For the last three years, I'd been trying to make this space sim, and I now have this theory that if you put 'Space' in the name, your game won't get finished. So then I started making a game called Dogs of the Future, or Dogs of the Galaxy or whatever, but those didn't work out either.”
"The idea with that was making an accessible tower defence game. What always bugs me in games is when you make a mistake, and you get punished for it way later. Most tower defence games felt like that to me - if I messed up ten minutes ago, now I have to replay those ten minutes.
To fix that problem with Ffflood, we basically sped up tower defence so you wouldn't have to replay ten minutes, but three seconds instead. The waves are insanely fast, and you place an incredible number of towers, and there are tons of enemies, and it all comes at you in 10 second waves. That was fun to work on, but it also didn't really work out, because we still made the waves too long to work! It was an interesting project though, and I think something like that still kinda interests us. We might return to that one day."
GTA II in space
“I wanted to make GTA II in space. That kind of feeling where you sit behind your computer and you start screwing around, robbing cargo ships etc.”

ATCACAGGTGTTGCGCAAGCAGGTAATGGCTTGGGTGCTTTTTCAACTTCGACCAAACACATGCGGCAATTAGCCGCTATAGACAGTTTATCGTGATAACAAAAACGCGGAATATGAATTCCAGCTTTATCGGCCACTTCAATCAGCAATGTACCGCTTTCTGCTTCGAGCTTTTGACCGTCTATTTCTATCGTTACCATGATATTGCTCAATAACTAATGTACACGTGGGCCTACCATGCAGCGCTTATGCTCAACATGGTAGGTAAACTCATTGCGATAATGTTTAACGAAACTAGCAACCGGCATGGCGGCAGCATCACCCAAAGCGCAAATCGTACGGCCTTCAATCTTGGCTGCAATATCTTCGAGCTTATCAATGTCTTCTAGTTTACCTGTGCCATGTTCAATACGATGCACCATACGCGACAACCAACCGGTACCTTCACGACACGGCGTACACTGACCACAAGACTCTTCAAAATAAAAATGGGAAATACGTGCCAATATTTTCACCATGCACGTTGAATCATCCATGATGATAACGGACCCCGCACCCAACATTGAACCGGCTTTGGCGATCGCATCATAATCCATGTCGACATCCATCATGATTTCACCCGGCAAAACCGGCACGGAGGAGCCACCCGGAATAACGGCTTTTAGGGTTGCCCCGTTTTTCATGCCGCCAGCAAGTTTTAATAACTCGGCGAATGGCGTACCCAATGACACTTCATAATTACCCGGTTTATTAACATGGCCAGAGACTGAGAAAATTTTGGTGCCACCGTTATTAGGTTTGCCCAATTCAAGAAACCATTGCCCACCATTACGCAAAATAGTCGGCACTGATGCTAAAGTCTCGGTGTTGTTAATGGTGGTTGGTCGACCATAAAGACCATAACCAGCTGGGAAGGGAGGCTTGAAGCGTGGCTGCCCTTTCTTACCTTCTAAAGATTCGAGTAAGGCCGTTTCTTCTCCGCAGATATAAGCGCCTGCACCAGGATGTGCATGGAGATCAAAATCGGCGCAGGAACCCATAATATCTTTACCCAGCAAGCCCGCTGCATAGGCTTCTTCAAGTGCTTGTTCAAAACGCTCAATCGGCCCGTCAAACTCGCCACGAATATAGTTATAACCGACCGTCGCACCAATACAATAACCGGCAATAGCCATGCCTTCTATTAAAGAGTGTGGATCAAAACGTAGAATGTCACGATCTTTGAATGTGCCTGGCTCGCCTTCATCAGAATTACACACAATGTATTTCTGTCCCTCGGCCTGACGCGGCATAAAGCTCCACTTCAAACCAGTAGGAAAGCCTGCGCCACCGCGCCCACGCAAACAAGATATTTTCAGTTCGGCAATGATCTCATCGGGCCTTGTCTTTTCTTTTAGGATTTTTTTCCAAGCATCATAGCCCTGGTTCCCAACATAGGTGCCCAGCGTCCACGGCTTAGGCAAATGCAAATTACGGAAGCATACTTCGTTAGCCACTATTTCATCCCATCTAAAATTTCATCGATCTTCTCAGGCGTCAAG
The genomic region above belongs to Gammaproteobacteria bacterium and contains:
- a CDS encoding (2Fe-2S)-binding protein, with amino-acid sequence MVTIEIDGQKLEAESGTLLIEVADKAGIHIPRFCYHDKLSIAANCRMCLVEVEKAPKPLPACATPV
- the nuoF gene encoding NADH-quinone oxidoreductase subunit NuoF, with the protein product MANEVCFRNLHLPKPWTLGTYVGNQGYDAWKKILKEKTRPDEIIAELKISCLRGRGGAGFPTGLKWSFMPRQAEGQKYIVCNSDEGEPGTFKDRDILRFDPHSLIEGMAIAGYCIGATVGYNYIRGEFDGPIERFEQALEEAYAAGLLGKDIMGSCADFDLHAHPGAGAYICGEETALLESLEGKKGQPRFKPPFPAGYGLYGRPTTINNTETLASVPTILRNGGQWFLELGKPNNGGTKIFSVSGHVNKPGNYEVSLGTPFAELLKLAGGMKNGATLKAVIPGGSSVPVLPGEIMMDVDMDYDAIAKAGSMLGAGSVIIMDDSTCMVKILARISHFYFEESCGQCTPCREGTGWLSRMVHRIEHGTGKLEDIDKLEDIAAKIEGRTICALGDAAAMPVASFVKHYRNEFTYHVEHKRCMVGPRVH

Untitled Space Marines Sims-alike
[JW's personal project]
"I don't know why, but I'm kinda fascinated by this whole Gears of War space marine vibe. I'd been thinking how interesting it would be to make a game about those space marines, but all the battles are super simple and straightforward. You're super powerful and you just steamroll through.
The game is more about the stuff in-between, like walking through your barracks, eating food, standing in the shower with your squad mates and talking to them, doing pushups, I wanted to make a whole game based on that.
Then again, it was super ambitious and a lot of work. There was at a point when I took a week off from Vlambeer just to mess around with this game. It also never got anywhere, but I had a lot of fun making those sprites. I had a dumb system where you could do closeups, and the eyebrows could have their own expressions. It was an attempt at a narrative game."
[JW's personal project]
"This was a narrative first-person shooter based on the movie High Noon. You walk around this little Western town for an actual real-life hour, waiting for the train to come with someone on it who you have to shoot.